“Decisions by the Secretary pursuant to the authority of this Act are
non-reviewable and committed to agency discretion, and may not be
reviewed by any court of law or any administrative agency”

And So It Begins

I take issue not with the fact that Biden is criticizing his own campaign's tactics, but rather I am worried that Obama is getting undermined and outshone by his running mate.  As president of the United States, the buck must stop with Obama.  It sends the wrong picture now, and would certainly send bad signals in the White House if every time "President" Obama speaks, the nation turns to Joe Biden for confirmation. 

It was wrong to select Biden in the first place.  The fact that his disagreements are already being publicly aired only hightens concerns that in a time of national crisis we will not have a unified front to protect national interests.

Monday, September 22, 2008

The Democrats Are Right - Part 2

Just a follow up question based on the theory that if Obama loses it is because he is black.  If McCain loses is it because he had a woman on the ticket?

Sunday, September 21, 2008

Where's Our Congress?

“We will do something this week — but if we learned anything from right
after 9/11, it’s that the biggest mistake is to pass anything they ask
for just because it’s an emergency,” Leahy says.

Yes, it is a big mistake to improve the nation's economy speedily.  It as much a mistake as, say, passing a bill that would allow America to become more energy independent, before going on recess.  Is it any surprise that only 20% of Americans approve of the job Congress is doing?

Now I am as big a fan of a reasonable solution to the economic crisis as the next guy.  I believe that too many elected officials stood still for too long.  Yet, is now the time to act slowly?  At a time when the nation is concerned with rising gas prices, the fall of the dollar, and collapse of major Wall Street firms, hesitance is not desirable.  It is time for Nancy Pelosi to finally accept that as the leader of the majority party, it is up to her to ensure that something be done.  Perhaps the Democrats could take a page out of the Republican play book and actually try to get something done for once. Nah, that would be asking too much...

The Democrats Are Right

The front page of today's Politico features a story about Mr. Obama's race and how it seems to be becoming an issue in the campaign. However, the Politico states that,
"Many Democrats see the explicit discussion of race and politics as
almost unambiguously negative for Obama, a reminder to voters of
fraught questions of identity and a distraction from the economic
This is true. By bringing in the "concern" of color, the media is distracting the public from the real issues. Whatever one's argument may be against voting for Obama, it would be naive and, in fact, irresponsible to keep him out of office because of his skin. Granted, it is justifiable to argue that because he is black he may have had different life experiences, and as a result, a different outlook on the world. That being said, I think his varied experiences would be an advantage in his pursuit of the oval office. To begrudge someone the ability to lead not because of his ideas but because he (or she) does not fit the mold is wrong.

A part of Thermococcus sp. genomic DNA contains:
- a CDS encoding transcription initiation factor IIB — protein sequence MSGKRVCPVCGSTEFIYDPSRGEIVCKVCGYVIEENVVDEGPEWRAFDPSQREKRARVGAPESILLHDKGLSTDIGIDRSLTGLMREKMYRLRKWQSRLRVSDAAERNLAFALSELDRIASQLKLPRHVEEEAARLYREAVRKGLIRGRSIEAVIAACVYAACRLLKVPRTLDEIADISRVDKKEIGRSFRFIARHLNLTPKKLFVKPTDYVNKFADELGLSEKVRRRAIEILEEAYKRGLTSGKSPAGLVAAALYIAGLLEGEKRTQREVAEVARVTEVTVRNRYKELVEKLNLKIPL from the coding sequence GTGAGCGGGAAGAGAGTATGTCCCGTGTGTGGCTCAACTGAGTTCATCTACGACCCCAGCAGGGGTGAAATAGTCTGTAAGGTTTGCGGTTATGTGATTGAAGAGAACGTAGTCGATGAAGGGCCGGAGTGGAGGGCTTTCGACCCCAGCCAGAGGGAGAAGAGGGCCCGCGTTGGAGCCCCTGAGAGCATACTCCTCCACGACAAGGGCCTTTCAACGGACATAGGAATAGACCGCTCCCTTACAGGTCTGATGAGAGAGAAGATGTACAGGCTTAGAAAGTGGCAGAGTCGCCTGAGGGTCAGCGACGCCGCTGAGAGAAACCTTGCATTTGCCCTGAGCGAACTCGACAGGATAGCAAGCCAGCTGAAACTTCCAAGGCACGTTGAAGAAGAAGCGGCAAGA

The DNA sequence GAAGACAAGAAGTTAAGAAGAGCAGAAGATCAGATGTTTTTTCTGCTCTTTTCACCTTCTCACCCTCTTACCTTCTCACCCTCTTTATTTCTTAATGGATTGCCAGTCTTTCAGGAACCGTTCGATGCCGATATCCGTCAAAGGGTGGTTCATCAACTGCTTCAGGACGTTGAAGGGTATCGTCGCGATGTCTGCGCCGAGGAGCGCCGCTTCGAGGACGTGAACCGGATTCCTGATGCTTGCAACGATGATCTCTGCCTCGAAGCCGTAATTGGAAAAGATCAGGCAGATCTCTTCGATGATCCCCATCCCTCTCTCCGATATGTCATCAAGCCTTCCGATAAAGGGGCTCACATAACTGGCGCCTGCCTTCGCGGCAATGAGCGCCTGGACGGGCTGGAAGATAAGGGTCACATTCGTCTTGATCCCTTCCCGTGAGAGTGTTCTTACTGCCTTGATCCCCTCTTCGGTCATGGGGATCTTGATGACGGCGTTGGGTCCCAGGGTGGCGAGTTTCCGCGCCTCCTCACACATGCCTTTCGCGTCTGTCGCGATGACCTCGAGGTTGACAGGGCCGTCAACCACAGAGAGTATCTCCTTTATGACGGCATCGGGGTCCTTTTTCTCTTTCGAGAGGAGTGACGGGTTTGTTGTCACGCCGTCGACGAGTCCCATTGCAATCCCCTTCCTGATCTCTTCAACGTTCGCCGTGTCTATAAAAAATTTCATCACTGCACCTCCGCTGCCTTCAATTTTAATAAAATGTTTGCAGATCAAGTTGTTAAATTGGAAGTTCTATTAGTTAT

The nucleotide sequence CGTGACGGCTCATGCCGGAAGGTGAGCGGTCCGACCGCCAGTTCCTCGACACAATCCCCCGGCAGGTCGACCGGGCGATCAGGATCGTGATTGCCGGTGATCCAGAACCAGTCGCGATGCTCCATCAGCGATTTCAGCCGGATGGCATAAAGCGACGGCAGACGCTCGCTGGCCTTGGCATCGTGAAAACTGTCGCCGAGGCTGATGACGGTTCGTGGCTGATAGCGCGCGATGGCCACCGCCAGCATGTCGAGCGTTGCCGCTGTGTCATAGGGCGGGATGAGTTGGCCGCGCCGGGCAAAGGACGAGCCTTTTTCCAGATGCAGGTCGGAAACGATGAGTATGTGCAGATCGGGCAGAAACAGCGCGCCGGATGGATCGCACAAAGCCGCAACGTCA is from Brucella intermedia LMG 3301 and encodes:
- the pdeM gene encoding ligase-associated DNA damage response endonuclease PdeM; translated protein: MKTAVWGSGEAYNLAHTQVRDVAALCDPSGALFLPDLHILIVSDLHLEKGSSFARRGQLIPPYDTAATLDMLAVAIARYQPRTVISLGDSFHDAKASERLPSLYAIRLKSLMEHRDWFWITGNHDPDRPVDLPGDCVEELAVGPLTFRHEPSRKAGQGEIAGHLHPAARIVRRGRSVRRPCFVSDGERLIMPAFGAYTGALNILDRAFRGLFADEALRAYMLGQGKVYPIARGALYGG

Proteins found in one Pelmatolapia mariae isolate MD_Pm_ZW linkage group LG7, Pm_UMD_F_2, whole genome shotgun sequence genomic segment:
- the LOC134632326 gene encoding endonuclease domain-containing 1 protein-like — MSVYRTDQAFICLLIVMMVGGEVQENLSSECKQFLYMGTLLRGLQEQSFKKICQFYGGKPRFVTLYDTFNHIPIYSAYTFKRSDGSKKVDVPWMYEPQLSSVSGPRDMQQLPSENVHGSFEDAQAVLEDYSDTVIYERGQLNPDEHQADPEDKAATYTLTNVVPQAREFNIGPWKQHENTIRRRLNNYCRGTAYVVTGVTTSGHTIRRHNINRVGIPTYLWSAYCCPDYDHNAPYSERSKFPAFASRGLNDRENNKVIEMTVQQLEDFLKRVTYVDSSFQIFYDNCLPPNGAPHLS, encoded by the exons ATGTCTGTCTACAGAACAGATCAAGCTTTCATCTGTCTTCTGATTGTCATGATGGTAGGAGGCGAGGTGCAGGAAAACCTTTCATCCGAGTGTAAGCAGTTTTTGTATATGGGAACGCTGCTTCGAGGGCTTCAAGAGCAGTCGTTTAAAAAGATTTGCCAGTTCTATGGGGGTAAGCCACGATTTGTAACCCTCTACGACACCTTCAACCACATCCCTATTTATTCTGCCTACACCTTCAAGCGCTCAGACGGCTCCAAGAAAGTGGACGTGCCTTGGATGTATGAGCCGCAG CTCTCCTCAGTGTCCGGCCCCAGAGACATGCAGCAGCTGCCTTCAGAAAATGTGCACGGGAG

While it is impossible to ignore the fact that there are people who won't vote for Obama because he is not white, this is not a national problem. It is the problem of a minority of individuals who are incapable of looking past themselves. In the event that Mr. Obama does not get elected, it would be unfair - no, it would be untrue and demeaning - to argue that it was because his skin is dark. It would bolster the erroneous idea that blacks cannot succeed in this country. It would also undermine the high caliber of the presidential position.

If race becomes a major factor in this contest the nation will not benefit. Instead of being about leadership and original ideas, the competition for White House will have been diminished to a playground argument. While the media may prefer to talk about race, at a time when the economy is struggling and the nation is still at war, race is not of utmost concern. Let's stay on topic people!

Thursday, September 18, 2008

Why Rich Democrats Can Afford to Raise Our Taxes

Um... They're rich...

Tuesday, September 2, 2008

McCain on Taxes

The Wall Street Journal has a great article comparing McCain's tax plan to Obama's. I especially like this paragraph:

In stark contrast to Barack Obama, Mr. McCain believes that tax policy should be used to foster the creation of jobs and higher wages through economic growth, rather than to redistribute incomes. The economy is not a zero-sum game in which some people can enjoy higher incomes only if others are made worse off.